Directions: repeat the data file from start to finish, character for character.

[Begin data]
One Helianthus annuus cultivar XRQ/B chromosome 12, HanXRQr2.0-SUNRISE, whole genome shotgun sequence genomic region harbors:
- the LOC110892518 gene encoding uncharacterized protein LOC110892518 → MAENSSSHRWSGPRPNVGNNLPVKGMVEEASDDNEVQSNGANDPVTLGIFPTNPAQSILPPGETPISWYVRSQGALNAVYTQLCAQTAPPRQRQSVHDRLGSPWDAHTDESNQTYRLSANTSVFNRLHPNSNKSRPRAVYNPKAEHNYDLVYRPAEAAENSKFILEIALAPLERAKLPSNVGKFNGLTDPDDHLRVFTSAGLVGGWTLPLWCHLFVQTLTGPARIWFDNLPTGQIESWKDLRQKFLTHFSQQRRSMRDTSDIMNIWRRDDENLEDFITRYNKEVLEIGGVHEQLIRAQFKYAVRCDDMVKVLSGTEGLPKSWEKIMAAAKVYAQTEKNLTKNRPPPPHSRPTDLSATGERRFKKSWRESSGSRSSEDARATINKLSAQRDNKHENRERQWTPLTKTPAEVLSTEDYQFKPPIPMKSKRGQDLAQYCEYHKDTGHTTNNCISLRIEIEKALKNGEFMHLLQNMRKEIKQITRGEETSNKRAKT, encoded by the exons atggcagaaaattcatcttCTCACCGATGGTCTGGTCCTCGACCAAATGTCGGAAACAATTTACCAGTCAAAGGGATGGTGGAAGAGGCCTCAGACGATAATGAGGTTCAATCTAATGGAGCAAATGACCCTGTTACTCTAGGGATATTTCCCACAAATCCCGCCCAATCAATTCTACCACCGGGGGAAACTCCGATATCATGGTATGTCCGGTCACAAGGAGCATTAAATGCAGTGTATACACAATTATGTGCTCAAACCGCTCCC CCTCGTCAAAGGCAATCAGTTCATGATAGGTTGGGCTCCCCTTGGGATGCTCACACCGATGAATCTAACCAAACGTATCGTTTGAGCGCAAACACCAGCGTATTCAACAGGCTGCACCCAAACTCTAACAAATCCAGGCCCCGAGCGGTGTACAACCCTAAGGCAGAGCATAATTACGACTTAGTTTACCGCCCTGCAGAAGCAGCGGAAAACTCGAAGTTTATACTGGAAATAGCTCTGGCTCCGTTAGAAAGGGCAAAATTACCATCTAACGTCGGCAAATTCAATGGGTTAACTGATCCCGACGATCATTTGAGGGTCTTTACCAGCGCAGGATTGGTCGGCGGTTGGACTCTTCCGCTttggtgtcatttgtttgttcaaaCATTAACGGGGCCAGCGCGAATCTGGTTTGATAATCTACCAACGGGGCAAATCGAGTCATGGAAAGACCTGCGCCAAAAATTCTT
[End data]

One Helianthus annuus cultivar XRQ/B chromosome 12, HanXRQr2.0-SUNRISE, whole genome shotgun sequence genomic region harbors:
- the LOC110892518 gene encoding uncharacterized protein LOC110892518 → MAENSSSHRWSGPRPNVGNNLPVKGMVEEASDDNEVQSNGANDPVTLGIFPTNPAQSILPPGETPISWYVRSQGALNAVYTQLCAQTAPPRQRQSVHDRLGSPWDAHTDESNQTYRLSANTSVFNRLHPNSNKSRPRAVYNPKAEHNYDLVYRPAEAAENSKFILEIALAPLERAKLPSNVGKFNGLTDPDDHLRVFTSAGLVGGWTLPLWCHLFVQTLTGPARIWFDNLPTGQIESWKDLRQKFLTHFSQQRRSMRDTSDIMNIWRRDDENLEDFITRYNKEVLEIGGVHEQLIRAQFKYAVRCDDMVKVLSGTEGLPKSWEKIMAAAKVYAQTEKNLTKNRPPPPHSRPTDLSATGERRFKKSWRESSGSRSSEDARATINKLSAQRDNKHENRERQWTPLTKTPAEVLSTEDYQFKPPIPMKSKRGQDLAQYCEYHKDTGHTTNNCISLRIEIEKALKNGEFMHLLQNMRKEIKQITRGEETSNKRAKT, encoded by the exons atggcagaaaattcatcttCTCACCGATGGTCTGGTCCTCGACCAAATGTCGGAAACAATTTACCAGTCAAAGGGATGGTGGAAGAGGCCTCAGACGATAATGAGGTTCAATCTAATGGAGCAAATGACCCTGTTACTCTAGGGATATTTCCCACAAATCCCGCCCAATCAATTCTACCACCGGGGGAAACTCCGATATCATGGTATGTCCGGTCACAAGGAGCATTAAATGCAGTGTATACACAATTATGTGCTCAAACCGCTCCC CCTCGTCAAAGGCAATCAGTTCATGATAGGTTGGGCTCCCCTTGGGATGCTCACACCGATGAATCTAACCAAACGTATCGTTTGAGCGCAAACACCAGCGTATTCAACAGGCTGCACCCAAACTCTAACAAATCCAGGCCCCGAGCGGTGTACAACCCTAAGGCAGAGCATAATTACGACTTAGTTTACCGCCCTGCAGAAGCAGCGGAAAACTCGAAGTTTATACTGGAAATAGCTCTGGCTCCGTTAGAAAGGGCAAAATTACCATCTAACGTCGGCAAATTCAATGGGTTAACTGATCCCGACGATCATTTGAGGGTCTTTACCAGCGCAGGATTGGTCGGCGGTTGGACTCTTCCGCTttggtgtcatttgtttgttcaaaCATTAACGGGGCCAGCGCGAATCTGGTTTGATAATCTACCAACGGGGCAAATCGAGTCATGGAAAGACCTGCGCCAAAAATTCTT